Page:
- The Washington Times - Tuesday, October 8, 2002

U.S. intelligence agencies are concerned that terrorists are working hard to acquire small nuclear weapons and nuclear material for bombs from Russia.

The problem was highlighted by recent intelligence reports indicating that representatives of Osama bin Laden's al Qaeda terrorist network have discussed buying nuclear weapons and nuclear material from members of organized crime groups in Russia.

Russian authorities also raised concerns recently when saying they suspect the murder of a nuclear chemist in August may have been linked to a clandestine effort to steal the country's nuclear technology.

Sergei Bakhvalov, a leading specialist in the extraction of plutonium, may have been killed by terrorists seeking to obtain nuclear expertise, material or equipment, according to Russian press reports quoting sources within the Federal Security Service, Moscow's domestic spy agency.

Asked about the terror network's attempt to obtain nuclear, chemical and biological weapons, a senior U.S. defense official said recently: "I can't tell you here that I have evidence they've made use of them. I know that they are working on them; the documentation is there."

The senior official said there are cases where al Qaeda has had contacts to inquire about purchasing weapons of mass destruction on the black market.

Russia's government says its weapons are strictly controlled.

"A theft or a leak from our nuclear weapons storage facilities is absolutely impossible," Col. Gen. Igor Volynkin, head of the Defense Ministry's 12th main department in charge of nuclear security, told reporters in Moscow on Sept. 4.

"The Defense Ministry's 12th department is reinforcing and is capable of resisting any terrorist attacks," he said.

A U.S. intelligence official said there are no indications that the al Qaeda has acquired small nuclear arms. However, the official noted, "It is something that cannot be dismissed completely."

There are fears that Iraq, which is seeking to rebuild its nuclear weapons development capability, will share the know-how with such terrorists, according to a senior defense official.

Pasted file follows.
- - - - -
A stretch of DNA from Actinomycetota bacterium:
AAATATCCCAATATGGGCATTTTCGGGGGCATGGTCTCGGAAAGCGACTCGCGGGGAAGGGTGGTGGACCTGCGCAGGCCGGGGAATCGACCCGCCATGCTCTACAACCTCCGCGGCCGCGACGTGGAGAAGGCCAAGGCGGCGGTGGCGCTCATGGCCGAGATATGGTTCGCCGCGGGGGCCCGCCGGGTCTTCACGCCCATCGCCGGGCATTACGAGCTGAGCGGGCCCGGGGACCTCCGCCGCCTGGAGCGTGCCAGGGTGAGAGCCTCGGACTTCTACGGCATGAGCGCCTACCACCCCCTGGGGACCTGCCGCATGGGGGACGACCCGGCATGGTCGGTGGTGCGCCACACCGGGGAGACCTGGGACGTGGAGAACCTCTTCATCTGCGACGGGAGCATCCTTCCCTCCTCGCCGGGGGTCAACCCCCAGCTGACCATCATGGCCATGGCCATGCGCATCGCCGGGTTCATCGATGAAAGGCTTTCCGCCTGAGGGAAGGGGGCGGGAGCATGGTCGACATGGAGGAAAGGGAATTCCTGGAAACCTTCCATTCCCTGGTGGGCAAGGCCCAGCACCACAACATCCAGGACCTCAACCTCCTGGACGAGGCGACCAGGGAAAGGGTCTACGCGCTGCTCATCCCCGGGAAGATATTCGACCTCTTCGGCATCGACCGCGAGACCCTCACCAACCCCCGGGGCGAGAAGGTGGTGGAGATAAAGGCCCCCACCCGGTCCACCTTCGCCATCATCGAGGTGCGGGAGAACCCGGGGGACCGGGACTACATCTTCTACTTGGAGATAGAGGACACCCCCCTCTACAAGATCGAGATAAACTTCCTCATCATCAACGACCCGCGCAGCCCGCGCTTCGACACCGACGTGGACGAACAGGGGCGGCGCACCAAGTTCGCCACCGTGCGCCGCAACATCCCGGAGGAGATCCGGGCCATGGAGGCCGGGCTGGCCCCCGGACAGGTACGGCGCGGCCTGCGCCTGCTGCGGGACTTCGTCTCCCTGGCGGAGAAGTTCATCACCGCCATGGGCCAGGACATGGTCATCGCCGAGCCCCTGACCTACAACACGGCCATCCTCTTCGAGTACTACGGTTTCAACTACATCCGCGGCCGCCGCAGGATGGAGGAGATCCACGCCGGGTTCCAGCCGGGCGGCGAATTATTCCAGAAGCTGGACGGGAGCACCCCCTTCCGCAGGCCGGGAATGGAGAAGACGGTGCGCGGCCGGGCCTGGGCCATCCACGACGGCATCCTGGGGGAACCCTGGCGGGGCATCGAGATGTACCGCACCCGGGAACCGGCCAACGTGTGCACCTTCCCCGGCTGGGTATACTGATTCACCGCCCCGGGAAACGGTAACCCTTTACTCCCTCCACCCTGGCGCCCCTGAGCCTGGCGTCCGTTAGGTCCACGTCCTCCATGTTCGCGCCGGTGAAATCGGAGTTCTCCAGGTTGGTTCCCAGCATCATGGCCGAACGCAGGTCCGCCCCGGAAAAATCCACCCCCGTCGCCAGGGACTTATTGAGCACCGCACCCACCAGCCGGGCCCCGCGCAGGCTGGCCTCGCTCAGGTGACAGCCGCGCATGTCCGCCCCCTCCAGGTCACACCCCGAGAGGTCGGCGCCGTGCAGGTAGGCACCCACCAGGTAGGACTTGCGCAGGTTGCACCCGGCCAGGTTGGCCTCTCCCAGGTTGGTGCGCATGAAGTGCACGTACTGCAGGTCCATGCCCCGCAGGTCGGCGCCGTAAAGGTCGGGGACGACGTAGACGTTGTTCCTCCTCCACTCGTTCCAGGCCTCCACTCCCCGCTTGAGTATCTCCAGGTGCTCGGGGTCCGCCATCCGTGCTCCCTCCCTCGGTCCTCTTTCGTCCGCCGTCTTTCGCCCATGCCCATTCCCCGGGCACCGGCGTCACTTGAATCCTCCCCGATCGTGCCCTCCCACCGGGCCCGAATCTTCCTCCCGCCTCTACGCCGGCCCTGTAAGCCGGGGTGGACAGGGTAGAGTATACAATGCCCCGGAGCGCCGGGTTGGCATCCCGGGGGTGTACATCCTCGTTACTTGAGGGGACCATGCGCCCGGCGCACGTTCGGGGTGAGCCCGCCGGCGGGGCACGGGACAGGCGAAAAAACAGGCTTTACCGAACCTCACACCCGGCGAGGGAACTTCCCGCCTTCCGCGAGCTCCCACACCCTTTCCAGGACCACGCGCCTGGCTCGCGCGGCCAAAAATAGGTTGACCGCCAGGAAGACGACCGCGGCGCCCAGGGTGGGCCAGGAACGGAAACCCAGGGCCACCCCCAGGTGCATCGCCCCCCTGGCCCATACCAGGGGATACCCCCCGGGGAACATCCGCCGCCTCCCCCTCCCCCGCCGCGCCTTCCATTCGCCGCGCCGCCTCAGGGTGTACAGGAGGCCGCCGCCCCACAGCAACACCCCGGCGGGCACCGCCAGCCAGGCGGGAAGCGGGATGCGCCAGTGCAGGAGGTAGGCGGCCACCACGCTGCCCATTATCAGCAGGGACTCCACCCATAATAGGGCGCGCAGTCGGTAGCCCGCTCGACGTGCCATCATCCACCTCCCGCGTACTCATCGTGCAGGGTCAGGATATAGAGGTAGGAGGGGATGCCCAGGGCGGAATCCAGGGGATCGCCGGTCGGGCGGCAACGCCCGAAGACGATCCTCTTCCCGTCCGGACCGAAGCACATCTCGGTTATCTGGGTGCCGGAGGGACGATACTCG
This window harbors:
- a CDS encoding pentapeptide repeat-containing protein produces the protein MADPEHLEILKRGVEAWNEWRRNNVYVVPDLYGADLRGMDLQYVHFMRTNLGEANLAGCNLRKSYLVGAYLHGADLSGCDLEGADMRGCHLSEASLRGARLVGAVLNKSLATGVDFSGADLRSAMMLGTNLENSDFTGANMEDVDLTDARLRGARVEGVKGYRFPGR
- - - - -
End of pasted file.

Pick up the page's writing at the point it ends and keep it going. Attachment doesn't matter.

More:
"There is a close correlation between those states which are sponsoring terrorism and those which have weapons of mass destruction programs chemical, biological and nuclear programs," the official told reporters during a briefing on terrorism and unconventional weapons.

In February, the CIA sent a report to Congress on Russia's nuclear arsenal and material security that concluded Moscow's nuclear weapons are protected from external threats but have become vulnerable to insider theft since the collapse of the Soviet Union in 1991, U.S. officials said.

Many of Moscow's security measures are outdated and "are not designed to counter the pre-eminent threat faced today an insider who attempts unauthorized actions," the report states.

Russia has 300 buildings at more than 40 facilities across the country that contain nuclear weapons material, and security there is considered poor, the report said.

CIA Director George J. Tenet told Congress in February that "one of our highest concerns is [al Qaedas] stated readiness to attempt unconventional attacks against us."

"As early as 1998, bin Laden publicly declared that acquiring unconventional weapons was 'a religious duty,'" Mr. Tenet said.

U.S. intelligence believes that prior to allied military operations in Afghanistan, which began Oct. 7, bin Laden "was seeking to acquire or develop a nuclear device," he said. "Al Qaeda may be pursuing a radioactive dispersal device what some call a 'dirty bomb.'"

Documents obtained by U.S. military and intelligence officials in Afghanistan indicate that al Qaeda terrorists were working on chemical, biological and nuclear weapons.

"These diagrams, while crude, describe essential components uranium and high-explosives common to nuclear weapons," the CIA report in January said.

There also have been persistent reports that bin Laden attempted to purchase covertly a tactical nuclear weapon in Kazakhstan several years ago.

Bruce Blair, a nuclear weapons specialist, said the threat of terrorists acquiring nuclear weapons is going to remain an "uncertainty" because of the problem of keeping track of material, equipment and scientists.

"[T]he concern extends to such areas as cyber-terrorism, such as hacking into the early warning systems and nuclear command and control networks, with a view to triggering false alarms or circumventing electronic safeguards against unauthorized launch," said Mr. Blair, director of the Center for Defense Information.

Mr. Blair said a Pentagon study found that cyber-terrorists could enter the Navy's nuclear command system and send a launch order to Trident nuclear missile submarines. The study led to a tightening of submarine missile launch procedures.

"The point of this last story is that the nuclear security problem in Russia has been too narrowly conceived," Mr. Blair said. "There are other scenarios besides the loss of a weapon or materials that fall into the wrong hands."


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